To help you facilitate a “hands free” Windows 10 update experience for your users, Microsoft introduced a feature called reserved storage with Windows 10, version 1903. Enabled by default on newly manufactured Windows 10 PCs and clean installations of Windows 10, reserved storage is designed to increase the likelihood that Windows 10 feature updates can be successfully downloaded and installed without the user having to free up disk space. For PCs that connect directly to Windows Update, reserved storage works out of the box. However, if you manage and upgrade Windows devices using a management solution including Windows Server Update Services (WSUS) or Configuration Manager, reserved storage is not automatically accessible during device imaging or during an in-place upgrade.
In this blog, we’ll explore the available controls that make reserved storage accessible for IT administrators and endpoint management independent software vendors (ISVs) without requiring a clean install of the operating system (OS).
As mentioned, for IT-managed devices not connected directly to Windows Update, reserved storage is not automatically available. In these cases, management solutions can access reserved storage by disabling it prior to applying an update, and then re-enabling it after the update completes. Disabling reserved storage tells the OS to let go of the space so that is it is available for the management solution to use; enabling reserved storage then tells the OS to reserve the space for its operations, including performing updates.
If you're an ISV, new controls are available that integrate within your management software to gain access to reserved storage. If you're an IT administrator using management software that is not aware of reserved storage, these same controls can be used before and after an update operation with modifications. For example, reserved storage would need to be disabled right before applying an update, and then re-enabled after successful completion of the update.
With the upcoming release of Windows 10, version 2004, we’re introducing a new set of commands to help manage reserved storage. These commands are available via the Deployment Image Servicing and Management (DISM) command-line tool, DISM PowerShell cmdlets, and the DISM API. With these commands, reserved storage can be used on devices that were not shipped with Windows 10, version 1903 (and above). Once reserved storage is enabled or disabled via these commands, that state is preserved across the OS upgrade. In the examples below, we query the current state of reserved storage on a running Windows device, enable and disable reserved storage, and validate the current allocation using the Storage Sense UI. An elevated command prompt is required to run these DISM commands.
To find out whether your existing, installed version of Windows has reserved storage enabled, the following commands can be used to query its state:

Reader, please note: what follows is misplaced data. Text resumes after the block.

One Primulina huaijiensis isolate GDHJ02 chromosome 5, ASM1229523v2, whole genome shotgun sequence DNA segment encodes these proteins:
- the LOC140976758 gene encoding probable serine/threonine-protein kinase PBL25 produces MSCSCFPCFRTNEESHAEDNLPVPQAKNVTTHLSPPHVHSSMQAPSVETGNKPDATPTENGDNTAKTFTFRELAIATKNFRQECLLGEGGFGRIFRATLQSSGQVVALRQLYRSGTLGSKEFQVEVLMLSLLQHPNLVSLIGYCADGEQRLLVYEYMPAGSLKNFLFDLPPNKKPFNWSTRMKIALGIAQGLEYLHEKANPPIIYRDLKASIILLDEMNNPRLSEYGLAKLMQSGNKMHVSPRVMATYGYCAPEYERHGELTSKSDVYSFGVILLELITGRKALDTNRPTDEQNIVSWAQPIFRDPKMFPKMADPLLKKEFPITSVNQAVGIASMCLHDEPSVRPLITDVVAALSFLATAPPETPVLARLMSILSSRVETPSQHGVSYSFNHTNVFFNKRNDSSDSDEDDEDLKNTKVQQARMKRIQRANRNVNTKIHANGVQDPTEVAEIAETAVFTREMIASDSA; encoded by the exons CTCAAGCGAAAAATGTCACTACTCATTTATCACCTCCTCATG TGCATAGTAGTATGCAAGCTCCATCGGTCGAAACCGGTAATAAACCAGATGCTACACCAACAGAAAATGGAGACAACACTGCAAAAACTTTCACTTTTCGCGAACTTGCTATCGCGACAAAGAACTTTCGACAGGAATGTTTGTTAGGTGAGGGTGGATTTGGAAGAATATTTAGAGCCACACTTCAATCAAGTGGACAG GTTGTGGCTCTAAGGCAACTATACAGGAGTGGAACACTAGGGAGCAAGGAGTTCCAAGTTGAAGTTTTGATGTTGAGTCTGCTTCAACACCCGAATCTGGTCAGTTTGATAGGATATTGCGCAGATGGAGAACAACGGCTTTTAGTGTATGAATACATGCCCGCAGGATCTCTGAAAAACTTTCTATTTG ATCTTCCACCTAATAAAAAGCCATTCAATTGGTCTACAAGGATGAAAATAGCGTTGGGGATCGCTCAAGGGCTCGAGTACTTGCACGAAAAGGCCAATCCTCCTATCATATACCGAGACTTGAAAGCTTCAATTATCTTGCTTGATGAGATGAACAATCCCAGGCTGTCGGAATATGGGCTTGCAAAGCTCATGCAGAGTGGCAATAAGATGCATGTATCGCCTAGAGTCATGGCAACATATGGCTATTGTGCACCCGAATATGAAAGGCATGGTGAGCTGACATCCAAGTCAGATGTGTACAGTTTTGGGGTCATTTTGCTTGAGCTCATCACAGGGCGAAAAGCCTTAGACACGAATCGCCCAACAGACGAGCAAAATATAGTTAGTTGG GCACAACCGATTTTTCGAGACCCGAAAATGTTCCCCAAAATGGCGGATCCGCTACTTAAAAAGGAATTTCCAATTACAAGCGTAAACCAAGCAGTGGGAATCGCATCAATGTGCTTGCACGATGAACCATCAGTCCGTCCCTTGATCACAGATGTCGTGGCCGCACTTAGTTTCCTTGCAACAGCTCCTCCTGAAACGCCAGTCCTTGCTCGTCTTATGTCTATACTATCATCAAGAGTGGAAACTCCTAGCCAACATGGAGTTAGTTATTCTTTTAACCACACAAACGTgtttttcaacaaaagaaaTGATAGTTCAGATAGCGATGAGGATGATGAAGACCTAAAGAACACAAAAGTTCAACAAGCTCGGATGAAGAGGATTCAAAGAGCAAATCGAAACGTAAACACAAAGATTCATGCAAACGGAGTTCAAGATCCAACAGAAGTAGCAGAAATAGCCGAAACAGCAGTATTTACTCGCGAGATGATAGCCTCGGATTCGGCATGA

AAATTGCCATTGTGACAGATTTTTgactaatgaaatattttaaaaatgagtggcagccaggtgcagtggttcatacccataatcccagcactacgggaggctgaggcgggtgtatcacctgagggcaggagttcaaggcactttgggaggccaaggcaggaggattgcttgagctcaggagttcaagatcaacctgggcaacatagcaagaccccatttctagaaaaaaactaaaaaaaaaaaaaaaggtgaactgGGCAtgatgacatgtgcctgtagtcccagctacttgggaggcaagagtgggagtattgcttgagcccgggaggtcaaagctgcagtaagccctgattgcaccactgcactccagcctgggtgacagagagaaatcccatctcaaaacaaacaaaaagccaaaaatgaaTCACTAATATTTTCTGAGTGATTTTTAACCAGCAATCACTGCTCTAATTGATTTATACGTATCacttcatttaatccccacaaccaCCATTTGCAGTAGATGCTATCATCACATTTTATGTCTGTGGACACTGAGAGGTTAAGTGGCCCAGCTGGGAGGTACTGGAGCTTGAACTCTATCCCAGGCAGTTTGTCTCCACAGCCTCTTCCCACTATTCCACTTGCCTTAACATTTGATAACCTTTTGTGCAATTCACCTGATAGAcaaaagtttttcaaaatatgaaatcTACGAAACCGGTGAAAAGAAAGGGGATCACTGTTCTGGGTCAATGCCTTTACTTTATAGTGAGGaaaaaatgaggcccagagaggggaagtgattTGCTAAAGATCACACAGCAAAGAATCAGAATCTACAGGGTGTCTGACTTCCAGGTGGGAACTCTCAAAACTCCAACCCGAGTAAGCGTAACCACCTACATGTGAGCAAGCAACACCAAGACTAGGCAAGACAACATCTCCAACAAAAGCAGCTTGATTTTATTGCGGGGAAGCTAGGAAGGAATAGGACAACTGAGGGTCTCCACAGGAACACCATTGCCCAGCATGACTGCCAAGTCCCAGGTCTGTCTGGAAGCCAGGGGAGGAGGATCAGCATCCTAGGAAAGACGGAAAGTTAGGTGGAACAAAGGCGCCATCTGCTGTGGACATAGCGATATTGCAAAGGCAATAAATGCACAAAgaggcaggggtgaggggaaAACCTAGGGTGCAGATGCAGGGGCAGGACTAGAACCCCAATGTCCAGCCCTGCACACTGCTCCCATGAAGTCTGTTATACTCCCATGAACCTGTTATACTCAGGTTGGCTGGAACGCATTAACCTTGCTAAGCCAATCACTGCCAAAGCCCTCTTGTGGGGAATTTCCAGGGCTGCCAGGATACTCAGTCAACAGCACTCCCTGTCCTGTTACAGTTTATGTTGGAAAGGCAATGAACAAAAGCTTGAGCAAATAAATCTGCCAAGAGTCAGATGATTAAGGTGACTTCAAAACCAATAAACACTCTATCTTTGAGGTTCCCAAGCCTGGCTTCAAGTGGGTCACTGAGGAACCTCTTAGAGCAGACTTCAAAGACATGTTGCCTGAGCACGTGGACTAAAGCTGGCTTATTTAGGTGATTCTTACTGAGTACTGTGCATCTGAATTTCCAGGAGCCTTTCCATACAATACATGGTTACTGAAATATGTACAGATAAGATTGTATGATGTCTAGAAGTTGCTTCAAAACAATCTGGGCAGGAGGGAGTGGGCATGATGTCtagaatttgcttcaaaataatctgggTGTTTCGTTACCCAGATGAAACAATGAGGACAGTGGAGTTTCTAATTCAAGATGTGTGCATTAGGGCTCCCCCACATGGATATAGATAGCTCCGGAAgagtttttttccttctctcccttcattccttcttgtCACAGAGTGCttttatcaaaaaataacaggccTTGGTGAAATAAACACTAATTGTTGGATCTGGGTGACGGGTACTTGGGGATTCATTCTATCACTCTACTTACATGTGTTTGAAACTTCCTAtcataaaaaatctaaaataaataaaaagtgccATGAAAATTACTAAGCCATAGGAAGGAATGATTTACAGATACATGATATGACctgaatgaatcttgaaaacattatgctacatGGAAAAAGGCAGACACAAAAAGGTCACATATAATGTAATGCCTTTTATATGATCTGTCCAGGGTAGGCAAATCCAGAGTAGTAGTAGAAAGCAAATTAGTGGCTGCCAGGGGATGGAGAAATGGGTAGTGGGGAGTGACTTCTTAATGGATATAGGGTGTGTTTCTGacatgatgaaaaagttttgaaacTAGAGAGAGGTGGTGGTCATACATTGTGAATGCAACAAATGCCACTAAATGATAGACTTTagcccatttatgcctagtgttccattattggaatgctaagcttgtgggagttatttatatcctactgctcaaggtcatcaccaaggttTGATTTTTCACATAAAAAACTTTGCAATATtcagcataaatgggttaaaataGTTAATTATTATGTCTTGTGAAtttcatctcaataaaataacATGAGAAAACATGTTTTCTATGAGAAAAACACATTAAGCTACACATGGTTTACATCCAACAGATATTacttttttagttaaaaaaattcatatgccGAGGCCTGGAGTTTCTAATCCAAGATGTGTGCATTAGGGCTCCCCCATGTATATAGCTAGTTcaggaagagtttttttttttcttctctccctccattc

DISM /Online /Get-ReservedStorageState
Sample result from DISM /Online /Get-ReservedStorageState
Additionally, you can use the Windows PowerShell command Get-WindowsReservedStorageState and DismGetReservedStorageState DISM API to get the state of reserved storage on a device running Windows 10, version 1903 or later.
To enable reserved storage on a device running Windows 10, version 1903 or later, you can run the following command:
DISM /Online /Set-ReservedStorageState /State:Enabled
Sample result from DISM /Online /Set-ReservedStorageState /State:Enabled.
You can also use the Windows PowerShell command Set-WindowsReservedStorageState -State Enabled and DismSetReservedStorageState with DISM_RESERVED_STORAGE_ENABLED DISM API to enable reserved storage on the device.
To disable reserved storage on a device running Windows 10, version 1903 or later, you can run the following command:
Dism /Online /Set-ReservedStorageState /State:Disabled
Sample result from DISM /Online /Set-ReservedStorageState /State:Disabled.
Additionally, you can use the Windows PowerShell command Set-WindowsReservedStorageState -State Disabled and DismSetReservedStorageState with DISM_RESERVED_STORAGE_DISABLED API to serve a similar purpose.
Reserved storage starts by reserving about 7 GB of hard disk space and the amount of space reserved will vary over time based on the device. The reserved space can be reduced by removing unused optional features and languages, such as:
When enabled, reserved storage will instantly reserve its full allotment of disk space. However, on disk-space-constrained devices, enabling reserved storage will leave the user space and will only take the minimum—which is 2% of system volume capacity or 3GB of disk space, whichever is lower—to ensure that the device is functional and accessible to the user for further operations. Reserved storage will grow back to its original allocated size as space becomes available, such as when old Windows installations are removed or then Storage Sense cleanup tasks are conducted.
Once reserved storage is enabled, the Storage Sense user interface will show the reserved storage size. To view this information, select Start, search for “Storage settings” and select Show more categories. Then select System reserved and look at the “Reserved storage” size.
System & reserved settings in Windows 10
To learn more about Windows 10 deployment strategies in management environments, refer to Update Windows 10 in enterprise deployments. To ensure that language packs (LPs) and Features on Demand (FODs) are retained when updating devices with to the latest Windows 10 feature update, see Language pack acquisition and retention for enterprise devices. To add multilingual support to Windows, refer to Add multilingual support to a Windows Distribution.
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